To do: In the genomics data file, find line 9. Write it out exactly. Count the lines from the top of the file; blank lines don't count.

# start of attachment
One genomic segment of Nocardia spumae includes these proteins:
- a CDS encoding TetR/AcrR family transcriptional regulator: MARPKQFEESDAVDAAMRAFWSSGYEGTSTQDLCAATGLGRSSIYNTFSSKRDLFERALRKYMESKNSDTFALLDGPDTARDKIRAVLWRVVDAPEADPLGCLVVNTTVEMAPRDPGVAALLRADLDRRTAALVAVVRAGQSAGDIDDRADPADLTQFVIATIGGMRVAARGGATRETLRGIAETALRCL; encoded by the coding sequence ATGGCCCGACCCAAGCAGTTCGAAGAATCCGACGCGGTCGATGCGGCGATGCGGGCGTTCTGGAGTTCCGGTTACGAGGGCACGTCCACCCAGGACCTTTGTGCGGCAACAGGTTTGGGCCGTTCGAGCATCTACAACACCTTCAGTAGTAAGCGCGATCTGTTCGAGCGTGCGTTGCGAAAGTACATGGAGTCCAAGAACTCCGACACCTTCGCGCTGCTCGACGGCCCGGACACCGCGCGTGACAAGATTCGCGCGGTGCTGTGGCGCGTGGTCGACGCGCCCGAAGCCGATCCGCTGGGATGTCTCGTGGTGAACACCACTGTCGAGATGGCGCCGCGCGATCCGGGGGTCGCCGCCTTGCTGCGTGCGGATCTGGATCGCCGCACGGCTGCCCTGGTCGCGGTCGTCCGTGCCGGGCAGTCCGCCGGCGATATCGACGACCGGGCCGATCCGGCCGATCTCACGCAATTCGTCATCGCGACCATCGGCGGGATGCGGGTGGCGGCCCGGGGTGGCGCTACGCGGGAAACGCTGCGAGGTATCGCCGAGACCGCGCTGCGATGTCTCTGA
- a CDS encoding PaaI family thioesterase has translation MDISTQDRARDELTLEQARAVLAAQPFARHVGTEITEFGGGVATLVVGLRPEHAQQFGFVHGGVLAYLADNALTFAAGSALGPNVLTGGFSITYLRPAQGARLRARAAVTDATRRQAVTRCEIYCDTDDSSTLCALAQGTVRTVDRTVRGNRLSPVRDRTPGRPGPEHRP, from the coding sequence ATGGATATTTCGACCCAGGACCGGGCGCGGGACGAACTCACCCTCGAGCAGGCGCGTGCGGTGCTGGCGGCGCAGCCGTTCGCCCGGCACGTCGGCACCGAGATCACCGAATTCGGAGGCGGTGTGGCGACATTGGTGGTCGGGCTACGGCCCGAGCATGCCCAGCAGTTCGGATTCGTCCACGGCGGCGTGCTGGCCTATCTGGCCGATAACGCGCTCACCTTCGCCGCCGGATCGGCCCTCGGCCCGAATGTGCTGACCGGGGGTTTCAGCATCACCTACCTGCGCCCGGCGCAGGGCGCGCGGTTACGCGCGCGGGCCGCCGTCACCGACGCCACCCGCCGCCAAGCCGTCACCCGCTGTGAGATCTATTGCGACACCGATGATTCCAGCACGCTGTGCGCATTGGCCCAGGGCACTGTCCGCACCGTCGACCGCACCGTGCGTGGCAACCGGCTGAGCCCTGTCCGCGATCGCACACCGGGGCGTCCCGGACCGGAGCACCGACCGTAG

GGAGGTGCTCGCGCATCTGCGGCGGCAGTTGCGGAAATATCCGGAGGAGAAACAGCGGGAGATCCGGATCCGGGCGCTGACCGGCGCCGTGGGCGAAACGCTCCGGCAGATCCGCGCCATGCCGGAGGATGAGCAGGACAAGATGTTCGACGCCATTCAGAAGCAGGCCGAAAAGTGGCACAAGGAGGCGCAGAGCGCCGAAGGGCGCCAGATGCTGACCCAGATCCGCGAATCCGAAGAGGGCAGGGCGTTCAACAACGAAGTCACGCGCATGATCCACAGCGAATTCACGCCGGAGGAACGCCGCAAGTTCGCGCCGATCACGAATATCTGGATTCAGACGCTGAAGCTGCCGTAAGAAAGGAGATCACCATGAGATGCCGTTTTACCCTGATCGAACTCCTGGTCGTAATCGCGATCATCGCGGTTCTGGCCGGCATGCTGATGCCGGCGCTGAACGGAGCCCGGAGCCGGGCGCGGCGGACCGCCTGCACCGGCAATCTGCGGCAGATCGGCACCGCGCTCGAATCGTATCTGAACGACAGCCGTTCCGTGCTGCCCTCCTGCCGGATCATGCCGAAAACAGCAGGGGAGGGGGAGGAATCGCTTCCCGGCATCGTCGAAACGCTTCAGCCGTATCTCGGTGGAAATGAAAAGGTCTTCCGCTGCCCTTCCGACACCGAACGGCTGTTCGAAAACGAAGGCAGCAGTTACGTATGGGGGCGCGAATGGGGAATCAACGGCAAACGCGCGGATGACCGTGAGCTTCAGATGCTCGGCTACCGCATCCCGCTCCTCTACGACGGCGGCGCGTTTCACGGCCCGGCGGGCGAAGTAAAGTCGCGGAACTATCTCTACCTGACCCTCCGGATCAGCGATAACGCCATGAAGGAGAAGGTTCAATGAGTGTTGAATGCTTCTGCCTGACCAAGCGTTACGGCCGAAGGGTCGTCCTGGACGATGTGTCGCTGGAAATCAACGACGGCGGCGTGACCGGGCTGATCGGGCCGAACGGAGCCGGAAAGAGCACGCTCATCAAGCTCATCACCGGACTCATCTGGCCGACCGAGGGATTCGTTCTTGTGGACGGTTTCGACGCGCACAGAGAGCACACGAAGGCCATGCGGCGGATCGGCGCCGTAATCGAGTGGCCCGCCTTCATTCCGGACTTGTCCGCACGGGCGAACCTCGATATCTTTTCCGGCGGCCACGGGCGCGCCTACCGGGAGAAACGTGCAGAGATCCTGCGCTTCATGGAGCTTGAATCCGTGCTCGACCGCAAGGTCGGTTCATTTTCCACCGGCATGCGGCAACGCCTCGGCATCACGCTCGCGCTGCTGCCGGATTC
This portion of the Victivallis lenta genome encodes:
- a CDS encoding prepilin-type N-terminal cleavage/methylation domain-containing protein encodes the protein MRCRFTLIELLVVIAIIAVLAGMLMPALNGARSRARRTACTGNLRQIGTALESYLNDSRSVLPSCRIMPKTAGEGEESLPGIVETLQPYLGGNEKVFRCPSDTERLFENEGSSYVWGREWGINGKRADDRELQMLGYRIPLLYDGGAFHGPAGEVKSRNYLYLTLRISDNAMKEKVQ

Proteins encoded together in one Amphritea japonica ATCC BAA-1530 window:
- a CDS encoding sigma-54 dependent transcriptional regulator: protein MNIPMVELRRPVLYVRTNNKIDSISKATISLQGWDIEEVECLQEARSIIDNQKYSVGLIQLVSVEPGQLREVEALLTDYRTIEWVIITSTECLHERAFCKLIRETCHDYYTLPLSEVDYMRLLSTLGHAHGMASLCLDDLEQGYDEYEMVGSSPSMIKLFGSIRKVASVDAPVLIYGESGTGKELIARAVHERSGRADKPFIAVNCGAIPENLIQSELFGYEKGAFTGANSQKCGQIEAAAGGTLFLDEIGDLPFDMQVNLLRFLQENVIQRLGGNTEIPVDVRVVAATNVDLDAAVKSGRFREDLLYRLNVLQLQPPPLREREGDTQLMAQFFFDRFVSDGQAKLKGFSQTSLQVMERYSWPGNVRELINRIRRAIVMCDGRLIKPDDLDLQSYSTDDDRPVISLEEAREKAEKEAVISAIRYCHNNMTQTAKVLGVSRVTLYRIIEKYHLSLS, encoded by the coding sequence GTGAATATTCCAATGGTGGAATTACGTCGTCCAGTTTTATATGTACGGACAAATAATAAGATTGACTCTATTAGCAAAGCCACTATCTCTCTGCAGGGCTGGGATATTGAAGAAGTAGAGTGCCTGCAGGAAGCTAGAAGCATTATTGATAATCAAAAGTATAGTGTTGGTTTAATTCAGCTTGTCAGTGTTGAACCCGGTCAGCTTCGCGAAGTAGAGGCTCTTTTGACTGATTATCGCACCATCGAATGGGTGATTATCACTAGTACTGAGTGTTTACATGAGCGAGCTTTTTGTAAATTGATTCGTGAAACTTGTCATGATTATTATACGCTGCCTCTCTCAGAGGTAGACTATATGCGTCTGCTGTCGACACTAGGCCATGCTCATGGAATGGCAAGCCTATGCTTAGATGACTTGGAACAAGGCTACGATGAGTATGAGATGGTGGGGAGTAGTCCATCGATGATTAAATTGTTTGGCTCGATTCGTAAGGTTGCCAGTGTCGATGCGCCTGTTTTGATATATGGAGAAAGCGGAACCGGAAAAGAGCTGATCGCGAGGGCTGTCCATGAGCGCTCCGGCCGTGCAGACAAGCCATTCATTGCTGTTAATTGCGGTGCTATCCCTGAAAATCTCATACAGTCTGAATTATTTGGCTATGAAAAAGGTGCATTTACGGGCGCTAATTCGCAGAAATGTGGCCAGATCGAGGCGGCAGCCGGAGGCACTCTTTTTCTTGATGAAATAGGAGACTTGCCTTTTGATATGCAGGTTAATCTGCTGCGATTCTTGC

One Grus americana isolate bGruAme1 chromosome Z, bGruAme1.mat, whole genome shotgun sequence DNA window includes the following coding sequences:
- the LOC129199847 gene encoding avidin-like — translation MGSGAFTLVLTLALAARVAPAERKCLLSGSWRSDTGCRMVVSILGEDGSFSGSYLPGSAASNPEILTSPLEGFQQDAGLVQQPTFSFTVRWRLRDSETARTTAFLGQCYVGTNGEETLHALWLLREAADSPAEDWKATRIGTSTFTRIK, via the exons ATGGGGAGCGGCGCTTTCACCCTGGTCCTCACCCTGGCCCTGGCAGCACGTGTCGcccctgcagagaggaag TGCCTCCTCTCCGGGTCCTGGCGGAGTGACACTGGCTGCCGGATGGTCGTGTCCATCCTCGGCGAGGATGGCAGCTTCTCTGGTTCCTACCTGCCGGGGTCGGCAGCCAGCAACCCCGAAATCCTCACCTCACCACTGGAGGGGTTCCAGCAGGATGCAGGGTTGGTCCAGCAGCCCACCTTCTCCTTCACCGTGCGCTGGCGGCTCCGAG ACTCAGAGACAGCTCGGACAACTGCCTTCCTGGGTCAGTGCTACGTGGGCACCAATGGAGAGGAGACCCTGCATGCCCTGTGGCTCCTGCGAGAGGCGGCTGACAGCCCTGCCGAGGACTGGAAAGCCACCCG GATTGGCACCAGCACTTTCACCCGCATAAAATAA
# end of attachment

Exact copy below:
One Grus americana isolate bGruAme1 chromosome Z, bGruAme1.mat, whole genome shotgun sequence DNA window includes the following coding sequences: